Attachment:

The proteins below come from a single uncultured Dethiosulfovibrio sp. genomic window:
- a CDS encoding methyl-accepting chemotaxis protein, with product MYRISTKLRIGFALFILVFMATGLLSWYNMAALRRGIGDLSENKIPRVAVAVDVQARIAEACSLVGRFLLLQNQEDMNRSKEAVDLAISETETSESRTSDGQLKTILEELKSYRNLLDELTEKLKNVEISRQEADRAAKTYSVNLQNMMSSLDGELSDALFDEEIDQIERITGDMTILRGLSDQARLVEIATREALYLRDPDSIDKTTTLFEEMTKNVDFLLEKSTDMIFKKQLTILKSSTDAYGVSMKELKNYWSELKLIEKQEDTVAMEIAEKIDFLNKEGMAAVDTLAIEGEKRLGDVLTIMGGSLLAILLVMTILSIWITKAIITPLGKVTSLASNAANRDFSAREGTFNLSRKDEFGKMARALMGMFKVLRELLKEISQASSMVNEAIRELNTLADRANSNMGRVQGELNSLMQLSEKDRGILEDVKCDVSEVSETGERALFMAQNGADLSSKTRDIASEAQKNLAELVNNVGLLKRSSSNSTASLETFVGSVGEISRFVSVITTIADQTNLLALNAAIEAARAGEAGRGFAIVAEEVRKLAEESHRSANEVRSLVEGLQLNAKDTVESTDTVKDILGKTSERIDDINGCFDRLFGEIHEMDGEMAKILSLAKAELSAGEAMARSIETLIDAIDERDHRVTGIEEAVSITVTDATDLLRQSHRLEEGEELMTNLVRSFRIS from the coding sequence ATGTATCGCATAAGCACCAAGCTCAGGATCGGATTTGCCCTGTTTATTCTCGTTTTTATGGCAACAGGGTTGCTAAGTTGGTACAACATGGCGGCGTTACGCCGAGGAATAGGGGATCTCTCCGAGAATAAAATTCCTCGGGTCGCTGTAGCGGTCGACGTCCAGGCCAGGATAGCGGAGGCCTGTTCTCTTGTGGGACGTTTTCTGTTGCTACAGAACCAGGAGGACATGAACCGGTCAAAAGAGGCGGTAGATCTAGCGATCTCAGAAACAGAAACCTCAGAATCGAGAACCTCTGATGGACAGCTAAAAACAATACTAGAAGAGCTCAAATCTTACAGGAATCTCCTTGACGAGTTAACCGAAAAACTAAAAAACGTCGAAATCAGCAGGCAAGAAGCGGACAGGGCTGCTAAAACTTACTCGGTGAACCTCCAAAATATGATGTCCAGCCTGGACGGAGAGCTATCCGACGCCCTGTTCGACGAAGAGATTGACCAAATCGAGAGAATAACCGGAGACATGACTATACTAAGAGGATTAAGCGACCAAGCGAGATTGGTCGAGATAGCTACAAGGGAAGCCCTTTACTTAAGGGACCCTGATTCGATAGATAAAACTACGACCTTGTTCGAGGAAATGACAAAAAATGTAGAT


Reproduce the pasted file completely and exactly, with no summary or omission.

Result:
The proteins below come from a single uncultured Dethiosulfovibrio sp. genomic window:
- a CDS encoding methyl-accepting chemotaxis protein, with product MYRISTKLRIGFALFILVFMATGLLSWYNMAALRRGIGDLSENKIPRVAVAVDVQARIAEACSLVGRFLLLQNQEDMNRSKEAVDLAISETETSESRTSDGQLKTILEELKSYRNLLDELTEKLKNVEISRQEADRAAKTYSVNLQNMMSSLDGELSDALFDEEIDQIERITGDMTILRGLSDQARLVEIATREALYLRDPDSIDKTTTLFEEMTKNVDFLLEKSTDMIFKKQLTILKSSTDAYGVSMKELKNYWSELKLIEKQEDTVAMEIAEKIDFLNKEGMAAVDTLAIEGEKRLGDVLTIMGGSLLAILLVMTILSIWITKAIITPLGKVTSLASNAANRDFSAREGTFNLSRKDEFGKMARALMGMFKVLRELLKEISQASSMVNEAIRELNTLADRANSNMGRVQGELNSLMQLSEKDRGILEDVKCDVSEVSETGERALFMAQNGADLSSKTRDIASEAQKNLAELVNNVGLLKRSSSNSTASLETFVGSVGEISRFVSVITTIADQTNLLALNAAIEAARAGEAGRGFAIVAEEVRKLAEESHRSANEVRSLVEGLQLNAKDTVESTDTVKDILGKTSERIDDINGCFDRLFGEIHEMDGEMAKILSLAKAELSAGEAMARSIETLIDAIDERDHRVTGIEEAVSITVTDATDLLRQSHRLEEGEELMTNLVRSFRIS from the coding sequence ATGTATCGCATAAGCACCAAGCTCAGGATCGGATTTGCCCTGTTTATTCTCGTTTTTATGGCAACAGGGTTGCTAAGTTGGTACAACATGGCGGCGTTACGCCGAGGAATAGGGGATCTCTCCGAGAATAAAATTCCTCGGGTCGCTGTAGCGGTCGACGTCCAGGCCAGGATAGCGGAGGCCTGTTCTCTTGTGGGACGTTTTCTGTTGCTACAGAACCAGGAGGACATGAACCGGTCAAAAGAGGCGGTAGATCTAGCGATCTCAGAAACAGAAACCTCAGAATCGAGAACCTCTGATGGACAGCTAAAAACAATACTAGAAGAGCTCAAATCTTACAGGAATCTCCTTGACGAGTTAACCGAAAAACTAAAAAACGTCGAAATCAGCAGGCAAGAAGCGGACAGGGCTGCTAAAACTTACTCGGTGAACCTCCAAAATATGATGTCCAGCCTGGACGGAGAGCTATCCGACGCCCTGTTCGACGAAGAGATTGACCAAATCGAGAGAATAACCGGAGACATGACTATACTAAGAGGATTAAGCGACCAAGCGAGATTGGTCGAGATAGCTACAAGGGAAGCCCTTTACTTAAGGGACCCTGATTCGATAGATAAAACTACGACCTTGTTCGAGGAAATGACAAAAAATGTAGAT